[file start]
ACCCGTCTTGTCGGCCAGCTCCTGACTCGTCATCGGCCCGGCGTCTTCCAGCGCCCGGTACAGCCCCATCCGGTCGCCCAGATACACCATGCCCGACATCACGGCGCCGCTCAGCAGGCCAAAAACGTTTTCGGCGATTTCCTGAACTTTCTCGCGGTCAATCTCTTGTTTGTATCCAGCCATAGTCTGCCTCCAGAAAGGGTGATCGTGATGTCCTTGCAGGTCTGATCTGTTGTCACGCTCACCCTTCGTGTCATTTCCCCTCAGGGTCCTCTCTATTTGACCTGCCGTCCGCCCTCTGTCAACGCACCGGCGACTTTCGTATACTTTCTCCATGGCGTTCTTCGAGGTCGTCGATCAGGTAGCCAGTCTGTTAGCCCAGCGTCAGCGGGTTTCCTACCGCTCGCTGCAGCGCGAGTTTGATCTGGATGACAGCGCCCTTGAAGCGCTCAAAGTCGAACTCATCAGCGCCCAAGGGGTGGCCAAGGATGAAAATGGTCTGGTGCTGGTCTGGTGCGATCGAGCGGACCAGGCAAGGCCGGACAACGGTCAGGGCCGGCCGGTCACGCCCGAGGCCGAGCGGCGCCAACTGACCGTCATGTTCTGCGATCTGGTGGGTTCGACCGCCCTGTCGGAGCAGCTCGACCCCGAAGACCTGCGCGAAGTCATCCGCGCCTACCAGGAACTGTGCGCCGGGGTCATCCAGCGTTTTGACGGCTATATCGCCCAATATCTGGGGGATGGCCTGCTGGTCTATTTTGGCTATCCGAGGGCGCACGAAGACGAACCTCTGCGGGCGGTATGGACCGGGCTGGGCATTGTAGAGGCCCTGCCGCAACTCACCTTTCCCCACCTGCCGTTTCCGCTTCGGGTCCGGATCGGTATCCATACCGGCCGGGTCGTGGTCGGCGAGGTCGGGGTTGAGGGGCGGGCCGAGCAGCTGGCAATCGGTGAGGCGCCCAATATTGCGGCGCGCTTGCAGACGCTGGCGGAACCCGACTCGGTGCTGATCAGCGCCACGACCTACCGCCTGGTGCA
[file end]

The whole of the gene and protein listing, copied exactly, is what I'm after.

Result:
ACCCGTCTTGTCGGCCAGCTCCTGACTCGTCATCGGCCCGGCGTCTTCCAGCGCCCGGTACAGCCCCATCCGGTCGCCCAGATACACCATGCCCGACATCACGGCGCCGCTCAGCAGGCCAAAAACGTTTTCGGCGATTTCCTGAACTTTCTCGCGGTCAATCTCTTGTTTGTATCCAGCCATAGTCTGCCTCCAGAAAGGGTGATCGTGATGTCCTTGCAGGTCTGATCTGTTGTCACGCTCACCCTTCGTGTCATTTCCCCTCAGGGTCCTCTCTATTTGACCTGCCGTCCGCCCTCTGTCAACGCACCGGCGACTTTCGTATACTTTCTCCATGGCGTTCTTCGAGGTCGTCGATCAGGTAGCCAGTCTGTTAGCCCAGCGTCAGCGGGTTTCCTACCGCTCGCTGCAGCGCGAGTTTGATCTGGATGACAGCGCCCTTGAAGCGCTCAAAGTCGAACTCATCAGCGCCCAAGGGGTGGCCAAGGATGAAAATGGTCTGGTGCTGGTCTGGTGCGATCGAGCGGACCAGGCAAGGCCGGACAACGGTCAGGGCCGGCCGGTCACGCCCGAGGCCGAGCGGCGCCAACTGACCGTCATGTTCTGCGATCTGGTGGGTTCGACCGCCCTGTCGGAGCAGCTCGACCCCGAAGACCTGCGCGAAGTCATCCGCGCCTACCAGGAACTGTGCGCCGGGGTCATCCAGCGTTTTGACGGCTATATCGCCCAATATCTGGGGGATGGCCTGCTGGTCTATTTTGGCTATCCGAGGGCGCACGAAGACGAACCTCTGCGGGCGGTATGGACCGGGCTGGGCATTGTAGAGGCCCTGCCGCAACTCACCTTTCCCCACCTGCCGTTTCCGCTTCGGGTCCGGATCGGTATCCATACCGGCCGGGTCGTGGTCGGCGAGGTCGGGGTTGAGGGGCGGGCCGAGCAGCTGGCAATCGGTGAGGCGCCCAATATTGCGGCGCGCTTGCAGACGCTGGCGGAACCCGACTCGGTGCTGATCAGCGCCACGACCTACCGCCTGGTGCA